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  5. "Eu gosto de ovo frito."

"Eu gosto de ovo frito."

Translation:I like fried eggs.

August 7, 2013

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It asks for eggs to be plural. Is egg distinguished as plural in the sentence of is it implied? A little confused about that part.


It's implied. You have to take a bit of liberty as a translator and understand that you're talking about fried eggs in general.


. . . no native speaker would say "I like fried egg." And that should not be accepted as a correct translation. It would have to be something like "I like fried eggs" (in general) or "I would like a fried egg" (requesting one, specific fried egg).


in portuguese we don't say we like something with plural ;)


I'm a native English speaker, and I like fried egg. Egg is the material that eggs are made of; it is a common ingredient in other things, such as baked goods. (There is even a cliché about egg on one's face.) When I eat fried egg, I usually speak of fried eggs, because it is still in the form of separate individual eggs. Nevertheless, I like fried egg, even if it has been chopped into pieces and reconstituted, like at McDonald's. (I don't actually know if McDonald's makes their egg muffins that way, but they do make their chicken nuggets that way, and of course they make their hamburgers that way, like everybody does.)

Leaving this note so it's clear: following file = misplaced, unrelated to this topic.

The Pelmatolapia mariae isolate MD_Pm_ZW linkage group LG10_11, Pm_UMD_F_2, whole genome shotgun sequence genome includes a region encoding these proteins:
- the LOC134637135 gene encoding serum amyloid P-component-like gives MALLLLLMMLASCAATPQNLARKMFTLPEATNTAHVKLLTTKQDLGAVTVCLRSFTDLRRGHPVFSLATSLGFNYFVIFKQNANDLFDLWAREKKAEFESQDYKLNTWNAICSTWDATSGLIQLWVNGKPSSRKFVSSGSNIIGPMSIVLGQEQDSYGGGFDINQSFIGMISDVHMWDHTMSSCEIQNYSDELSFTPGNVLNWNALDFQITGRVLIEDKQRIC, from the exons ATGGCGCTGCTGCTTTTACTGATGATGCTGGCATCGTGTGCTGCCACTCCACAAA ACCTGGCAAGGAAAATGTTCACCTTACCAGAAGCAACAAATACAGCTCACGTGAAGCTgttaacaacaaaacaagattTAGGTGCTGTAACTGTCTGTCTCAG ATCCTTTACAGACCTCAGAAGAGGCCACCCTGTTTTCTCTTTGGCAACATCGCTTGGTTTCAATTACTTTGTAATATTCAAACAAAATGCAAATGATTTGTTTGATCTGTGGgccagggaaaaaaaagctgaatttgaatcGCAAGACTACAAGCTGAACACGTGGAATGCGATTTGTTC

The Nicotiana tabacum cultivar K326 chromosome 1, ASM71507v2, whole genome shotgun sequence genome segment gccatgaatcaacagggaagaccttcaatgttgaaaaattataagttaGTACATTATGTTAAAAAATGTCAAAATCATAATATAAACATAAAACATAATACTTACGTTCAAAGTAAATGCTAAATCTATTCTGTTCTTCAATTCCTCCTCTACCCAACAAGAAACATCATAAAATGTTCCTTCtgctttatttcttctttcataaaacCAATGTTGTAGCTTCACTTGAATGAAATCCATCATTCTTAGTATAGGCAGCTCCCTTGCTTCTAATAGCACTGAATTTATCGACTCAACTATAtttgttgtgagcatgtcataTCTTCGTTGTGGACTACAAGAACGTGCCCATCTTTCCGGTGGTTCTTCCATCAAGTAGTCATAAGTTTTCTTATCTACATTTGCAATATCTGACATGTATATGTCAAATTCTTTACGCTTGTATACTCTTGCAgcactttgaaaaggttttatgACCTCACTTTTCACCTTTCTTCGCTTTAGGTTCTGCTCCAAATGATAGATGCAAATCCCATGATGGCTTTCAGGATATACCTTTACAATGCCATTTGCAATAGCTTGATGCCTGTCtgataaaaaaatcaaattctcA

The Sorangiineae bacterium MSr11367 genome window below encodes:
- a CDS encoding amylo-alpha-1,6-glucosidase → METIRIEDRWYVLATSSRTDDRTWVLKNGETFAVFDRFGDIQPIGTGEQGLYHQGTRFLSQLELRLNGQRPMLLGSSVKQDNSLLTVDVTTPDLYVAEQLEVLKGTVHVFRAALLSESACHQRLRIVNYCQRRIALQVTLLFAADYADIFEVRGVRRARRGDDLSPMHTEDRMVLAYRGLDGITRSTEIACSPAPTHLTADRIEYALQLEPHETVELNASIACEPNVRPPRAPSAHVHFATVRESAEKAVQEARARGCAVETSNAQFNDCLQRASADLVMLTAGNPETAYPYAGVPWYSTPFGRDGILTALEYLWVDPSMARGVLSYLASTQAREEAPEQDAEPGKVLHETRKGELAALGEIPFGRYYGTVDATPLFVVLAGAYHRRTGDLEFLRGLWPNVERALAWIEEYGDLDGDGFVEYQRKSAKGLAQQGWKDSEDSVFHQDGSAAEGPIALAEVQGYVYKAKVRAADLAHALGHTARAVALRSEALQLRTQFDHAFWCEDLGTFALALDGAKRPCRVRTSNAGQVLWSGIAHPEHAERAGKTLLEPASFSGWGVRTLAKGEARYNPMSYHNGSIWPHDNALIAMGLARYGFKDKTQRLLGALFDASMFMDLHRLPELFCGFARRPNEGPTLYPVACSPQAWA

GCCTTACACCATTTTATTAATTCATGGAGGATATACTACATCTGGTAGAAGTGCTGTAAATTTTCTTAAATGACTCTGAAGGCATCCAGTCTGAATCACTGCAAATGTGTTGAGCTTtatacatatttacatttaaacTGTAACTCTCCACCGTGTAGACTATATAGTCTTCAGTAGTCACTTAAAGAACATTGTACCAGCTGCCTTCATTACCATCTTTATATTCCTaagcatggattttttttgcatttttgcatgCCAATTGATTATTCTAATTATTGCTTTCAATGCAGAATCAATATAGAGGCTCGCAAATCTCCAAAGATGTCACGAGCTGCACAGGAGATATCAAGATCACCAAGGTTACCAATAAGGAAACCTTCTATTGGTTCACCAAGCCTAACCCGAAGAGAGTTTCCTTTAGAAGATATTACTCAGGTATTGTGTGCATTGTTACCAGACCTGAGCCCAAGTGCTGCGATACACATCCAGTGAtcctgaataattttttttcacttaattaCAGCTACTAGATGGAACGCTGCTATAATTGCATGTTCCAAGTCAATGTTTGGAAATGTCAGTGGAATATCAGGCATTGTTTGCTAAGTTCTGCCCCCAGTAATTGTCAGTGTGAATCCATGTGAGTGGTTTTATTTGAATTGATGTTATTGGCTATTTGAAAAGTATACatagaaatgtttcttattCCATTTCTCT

I'm also a native English speaker. I like fried eggs, and boiled eggs, and baked eggs, but scrambled egg. I think it's that old thing about the eggs being countable.


Good point. It doesnt say ovos


Unlike English, Brazilian Portuguese allows you to talk about general things using the singular ("Eu como maçã todo dia/todos os dias" - I eat apples everyday). This sentence was simply adjusted to provide English natives with a construct they're familiar with.


I like eggs fried is bad :)


Yeah, not encouraging healthy eating


Actually Fried Eggs are very healthy, while fried food does have fat in it, eggs have very good vitamins, minerals, and protein. Eating a egg (Scrambled, Fried, ect) is a great breakfast, and not unhealthy, and eggs have important nutrients such as Viatamin A, Iron and Calcium, and include Proteins. Eggs are not unhealthy fried, I don't know how many calories the fried fat adds, but eating fried eggs isn't unhealthy, I do however recommend eating a fried egg for breakfast with at least one other food item (bacon, ect). You will not become unhealthy by eating fried eggs, they are quick and easy to make, and I always eat one with some water, bacon, ect before school since I am on a serious time crunch!